3. When flown with flags of states, communities or societies on separate flag poles which are of the same height and in a straight line, the flag of the United States is always placed in the position of honor—to its own right. The other flags may be the same size but none may be larger.

4. No other flag ever should be placed above it. The flag of the United States is always the first flag raised and the last to be lowered.

5. When flown with the national banner of other countries, each flag must be displayed from a separate pole of the same height. Each flag should be the same size. They should be raised and lowered simultaneously. The flag of one nation may not be displayed above that of another nation.

6. The flag should be raised briskly and lowered slowly and ceremoniously.

7. Ordinarily it should be displayed only between sunrise and sunset, although the Flag Code permits night time display "when a patriotic effect is desired." Similarly, the flag should be displayed only when the weather is fair, except when an all weather flag is displayed. (By Presidential proclamation and law, the flag is displayed continuously at certain honored locations like the United States Marine Corps Memorial in Arlington and Lexington Green.)

8. It should be illuminated if displayed at night.

9. The flag of the United States of America is saluted as it is hoisted and lowered. The salute is held until the flag is unsnapped from the halyard or through the last note of music, whichever is the longest.

And when displaying the flag indoors:

1. When on display, the flag is accorded the place of honor, always positioned to its own right. Place it to the right of the speaker or staging area or sanctuary. Other flags should be to the left.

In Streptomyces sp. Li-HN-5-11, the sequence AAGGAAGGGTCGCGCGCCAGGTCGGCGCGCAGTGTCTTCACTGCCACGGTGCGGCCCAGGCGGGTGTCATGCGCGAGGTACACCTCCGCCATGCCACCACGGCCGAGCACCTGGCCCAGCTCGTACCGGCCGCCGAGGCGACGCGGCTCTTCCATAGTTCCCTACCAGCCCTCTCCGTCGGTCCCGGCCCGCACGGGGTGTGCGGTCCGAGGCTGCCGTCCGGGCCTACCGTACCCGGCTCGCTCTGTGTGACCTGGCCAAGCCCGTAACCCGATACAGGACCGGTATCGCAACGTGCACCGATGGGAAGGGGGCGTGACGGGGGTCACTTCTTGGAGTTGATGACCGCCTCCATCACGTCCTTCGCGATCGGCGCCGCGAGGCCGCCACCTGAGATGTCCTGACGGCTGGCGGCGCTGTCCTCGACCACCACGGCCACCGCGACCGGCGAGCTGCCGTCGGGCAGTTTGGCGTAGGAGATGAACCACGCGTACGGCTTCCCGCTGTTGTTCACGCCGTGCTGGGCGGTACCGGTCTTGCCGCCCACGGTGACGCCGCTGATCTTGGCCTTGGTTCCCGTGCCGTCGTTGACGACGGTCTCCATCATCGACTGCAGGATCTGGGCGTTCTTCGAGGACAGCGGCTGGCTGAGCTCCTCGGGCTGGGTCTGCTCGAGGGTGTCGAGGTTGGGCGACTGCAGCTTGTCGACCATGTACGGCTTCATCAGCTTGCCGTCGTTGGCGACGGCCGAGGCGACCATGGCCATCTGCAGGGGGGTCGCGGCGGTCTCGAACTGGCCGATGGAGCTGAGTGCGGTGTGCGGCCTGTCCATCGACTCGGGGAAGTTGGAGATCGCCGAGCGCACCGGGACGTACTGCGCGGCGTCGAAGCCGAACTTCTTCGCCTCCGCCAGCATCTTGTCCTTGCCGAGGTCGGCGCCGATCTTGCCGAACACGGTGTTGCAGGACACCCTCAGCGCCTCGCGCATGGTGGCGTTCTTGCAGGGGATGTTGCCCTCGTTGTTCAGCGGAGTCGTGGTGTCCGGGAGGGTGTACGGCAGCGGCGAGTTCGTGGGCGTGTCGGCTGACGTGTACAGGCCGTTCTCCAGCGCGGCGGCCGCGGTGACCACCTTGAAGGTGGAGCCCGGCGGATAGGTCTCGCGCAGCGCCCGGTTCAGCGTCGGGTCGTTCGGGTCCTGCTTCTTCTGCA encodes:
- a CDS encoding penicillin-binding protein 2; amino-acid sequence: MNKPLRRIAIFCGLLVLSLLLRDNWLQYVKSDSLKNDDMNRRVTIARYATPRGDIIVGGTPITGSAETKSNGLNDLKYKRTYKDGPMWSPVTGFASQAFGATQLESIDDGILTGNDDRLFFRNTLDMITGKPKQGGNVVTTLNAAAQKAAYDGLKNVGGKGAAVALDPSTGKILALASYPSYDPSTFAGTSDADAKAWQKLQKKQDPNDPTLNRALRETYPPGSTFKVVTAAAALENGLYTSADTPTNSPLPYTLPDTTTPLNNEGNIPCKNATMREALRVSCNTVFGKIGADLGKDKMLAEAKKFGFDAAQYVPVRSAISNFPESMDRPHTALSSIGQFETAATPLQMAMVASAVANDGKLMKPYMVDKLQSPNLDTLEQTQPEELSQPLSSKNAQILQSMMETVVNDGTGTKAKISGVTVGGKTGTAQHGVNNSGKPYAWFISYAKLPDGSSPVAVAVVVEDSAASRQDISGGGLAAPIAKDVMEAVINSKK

2. The flag of the United States of America should be at the center and at the highest point of the group when a number of flags of states, localities, or societies are grouped for display.

3. When one flag is used with the flag of the United States of America and the staffs are crossed, the flag of the United States is placed on its own right with its staff in front of the other flag.

4. When displaying the flag against a wall, vertically or horizontally, the flag's union (stars) should be at the top, to the flag's own right, and to the observer's left

Now that we have all that straight, onto the barbecues, picnics, and other customs. Many families celebrate Independence Day by hosting or going to picnics or barbecues and take advantage of the holiday by using it as an opportunity to spend time with relatives and friends. Barbecues as well as picnics have become a 4th of July tradition for usually summer is the perfect time to spend outdoors and the long holiday weekend.

For some outdoor parties here are a few ideas for you:

Pool Party / Beach Party ~ Swimwear, beach towels, sunscreen, sunglasses and plenty of activities such as: an aquatic volleyball net and consider teams of boys versus girls. Have a swimming race, diving contests to collect coins tossed on the bottom of the pool, or if at the beach, maybe who makes the most patriotic sand sculpture.

The traditional grilling ensemble of grilled hamburgers and hot dogs are a must. Serve other barbecued favorites like chicken, steak and fish as another option and side dishes of potato and macaroni salad, potato chips and dip, fresh watermelon, ice cream and other hot weather favorites.

After everyone is done in the pool, have an area for socializing and a little relaxing.  Of course, a Fourth of July party wouldn't be complete without a few fireworks. If you don't want to put on an elaborate display, hand out sparklers for guests to light after dark.

A Fun Day at the Park ~ Pre-plan your picnic and grilling menu and have your bags packs with lots of fun activities to entertain all. Decorate with paper tablecloths, streamers, and balloons in the traditional red, white and blue color scheme. Plan a tug of war, three-legged and wheelbarrow races. Set up a badminton sets, a croquet set, flying disks, and other outdoor games. For younger children bring sidewalk chalk, jump ropes, and hula hoops. Have a watermelon seed-spitting contest or even a water balloon toss.